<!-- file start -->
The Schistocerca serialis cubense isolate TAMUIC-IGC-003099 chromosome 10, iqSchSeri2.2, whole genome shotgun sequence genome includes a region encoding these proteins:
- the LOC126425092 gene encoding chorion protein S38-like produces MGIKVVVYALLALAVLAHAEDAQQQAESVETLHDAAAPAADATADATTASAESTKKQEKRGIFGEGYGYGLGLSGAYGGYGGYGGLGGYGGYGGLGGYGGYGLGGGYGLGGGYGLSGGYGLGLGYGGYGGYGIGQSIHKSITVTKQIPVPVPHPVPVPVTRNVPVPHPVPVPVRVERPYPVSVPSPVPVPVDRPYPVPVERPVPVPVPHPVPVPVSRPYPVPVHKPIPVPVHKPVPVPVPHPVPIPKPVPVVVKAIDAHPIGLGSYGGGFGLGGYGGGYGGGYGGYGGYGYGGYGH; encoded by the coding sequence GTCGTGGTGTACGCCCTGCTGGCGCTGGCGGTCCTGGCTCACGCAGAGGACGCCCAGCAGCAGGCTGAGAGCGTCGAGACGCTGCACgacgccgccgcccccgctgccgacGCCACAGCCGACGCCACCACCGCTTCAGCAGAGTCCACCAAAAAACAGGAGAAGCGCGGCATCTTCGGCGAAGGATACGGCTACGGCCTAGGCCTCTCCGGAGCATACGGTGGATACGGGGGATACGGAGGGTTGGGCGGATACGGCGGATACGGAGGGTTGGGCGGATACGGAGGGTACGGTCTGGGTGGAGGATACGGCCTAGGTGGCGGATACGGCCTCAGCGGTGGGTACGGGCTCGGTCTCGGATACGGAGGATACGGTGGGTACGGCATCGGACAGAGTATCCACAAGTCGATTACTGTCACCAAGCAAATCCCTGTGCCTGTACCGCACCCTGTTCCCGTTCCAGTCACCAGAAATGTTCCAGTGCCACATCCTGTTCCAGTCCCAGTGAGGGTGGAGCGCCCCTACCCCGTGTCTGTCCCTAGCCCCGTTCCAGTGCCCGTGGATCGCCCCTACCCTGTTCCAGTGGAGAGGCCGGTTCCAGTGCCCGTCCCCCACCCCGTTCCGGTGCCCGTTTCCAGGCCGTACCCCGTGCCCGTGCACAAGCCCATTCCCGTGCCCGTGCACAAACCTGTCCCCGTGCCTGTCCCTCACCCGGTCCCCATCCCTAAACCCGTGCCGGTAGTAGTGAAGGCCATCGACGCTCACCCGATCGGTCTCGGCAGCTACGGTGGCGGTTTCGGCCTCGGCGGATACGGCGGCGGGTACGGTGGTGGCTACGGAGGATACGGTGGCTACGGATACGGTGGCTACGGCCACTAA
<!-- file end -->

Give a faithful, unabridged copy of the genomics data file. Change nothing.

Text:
The Schistocerca serialis cubense isolate TAMUIC-IGC-003099 chromosome 10, iqSchSeri2.2, whole genome shotgun sequence genome includes a region encoding these proteins:
- the LOC126425092 gene encoding chorion protein S38-like produces MGIKVVVYALLALAVLAHAEDAQQQAESVETLHDAAAPAADATADATTASAESTKKQEKRGIFGEGYGYGLGLSGAYGGYGGYGGLGGYGGYGGLGGYGGYGLGGGYGLGGGYGLSGGYGLGLGYGGYGGYGIGQSIHKSITVTKQIPVPVPHPVPVPVTRNVPVPHPVPVPVRVERPYPVSVPSPVPVPVDRPYPVPVERPVPVPVPHPVPVPVSRPYPVPVHKPIPVPVHKPVPVPVPHPVPIPKPVPVVVKAIDAHPIGLGSYGGGFGLGGYGGGYGGGYGGYGGYGYGGYGH; encoded by the coding sequence GTCGTGGTGTACGCCCTGCTGGCGCTGGCGGTCCTGGCTCACGCAGAGGACGCCCAGCAGCAGGCTGAGAGCGTCGAGACGCTGCACgacgccgccgcccccgctgccgacGCCACAGCCGACGCCACCACCGCTTCAGCAGAGTCCACCAAAAAACAGGAGAAGCGCGGCATCTTCGGCGAAGGATACGGCTACGGCCTAGGCCTCTCCGGAGCATACGGTGGATACGGGGGATACGGAGGGTTGGGCGGATACGGCGGATACGGAGGGTTGGGCGGATACGGAGGGTACGGTCTGGGTGGAGGATACGGCCTAGGTGGCGGATACGGCCTCAGCGGTGGGTACGGGCTCGGTCTCGGATACGGAGGATACGGTGGGTACGGCATCGGACAGAGTATCCACAAGTCGATTACTGTCACCAAGCAAATCCCTGTGCCTGTACCGCACCCTGTTCCCGTTCCAGTCACCAGAAATGTTCCAGTGCCACATCCTGTTCCAGTCCCAGTGAGGGTGGAGCGCCCCTACCCCGTGTCTGTCCCTAGCCCCGTTCCAGTGCCCGTGGATCGCCCCTACCCTGTTCCAGTGGAGAGGCCGGTTCCAGTGCCCGTCCCCCACCCCGTTCCGGTGCCCGTTTCCAGGCCGTACCCCGTGCCCGTGCACAAGCCCATTCCCGTGCCCGTGCACAAACCTGTCCCCGTGCCTGTCCCTCACCCGGTCCCCATCCCTAAACCCGTGCCGGTAGTAGTGAAGGCCATCGACGCTCACCCGATCGGTCTCGGCAGCTACGGTGGCGGTTTCGGCCTCGGCGGATACGGCGGCGGGTACGGTGGTGGCTACGGAGGATACGGTGGCTACGGATACGGTGGCTACGGCCACTAA